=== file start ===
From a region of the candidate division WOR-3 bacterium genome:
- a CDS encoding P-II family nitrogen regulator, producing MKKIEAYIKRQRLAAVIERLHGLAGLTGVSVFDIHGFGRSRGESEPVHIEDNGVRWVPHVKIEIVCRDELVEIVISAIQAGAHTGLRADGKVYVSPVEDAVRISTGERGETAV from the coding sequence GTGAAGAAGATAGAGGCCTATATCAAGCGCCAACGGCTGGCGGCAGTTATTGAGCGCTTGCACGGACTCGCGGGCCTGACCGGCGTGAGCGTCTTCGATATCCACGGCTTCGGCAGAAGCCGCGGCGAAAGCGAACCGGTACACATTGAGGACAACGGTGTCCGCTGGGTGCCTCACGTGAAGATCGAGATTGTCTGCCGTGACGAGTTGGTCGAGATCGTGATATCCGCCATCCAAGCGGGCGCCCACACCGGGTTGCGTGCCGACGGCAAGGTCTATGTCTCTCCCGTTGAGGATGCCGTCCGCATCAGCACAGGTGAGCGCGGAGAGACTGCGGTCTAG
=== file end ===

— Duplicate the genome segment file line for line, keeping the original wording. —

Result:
From a region of the candidate division WOR-3 bacterium genome:
- a CDS encoding P-II family nitrogen regulator, producing MKKIEAYIKRQRLAAVIERLHGLAGLTGVSVFDIHGFGRSRGESEPVHIEDNGVRWVPHVKIEIVCRDELVEIVISAIQAGAHTGLRADGKVYVSPVEDAVRISTGERGETAV from the coding sequence GTGAAGAAGATAGAGGCCTATATCAAGCGCCAACGGCTGGCGGCAGTTATTGAGCGCTTGCACGGACTCGCGGGCCTGACCGGCGTGAGCGTCTTCGATATCCACGGCTTCGGCAGAAGCCGCGGCGAAAGCGAACCGGTACACATTGAGGACAACGGTGTCCGCTGGGTGCCTCACGTGAAGATCGAGATTGTCTGCCGTGACGAGTTGGTCGAGATCGTGATATCCGCCATCCAAGCGGGCGCCCACACCGGGTTGCGTGCCGACGGCAAGGTCTATGTCTCTCCCGTTGAGGATGCCGTCCGCATCAGCACAGGTGAGCGCGGAGAGACTGCGGTCTAG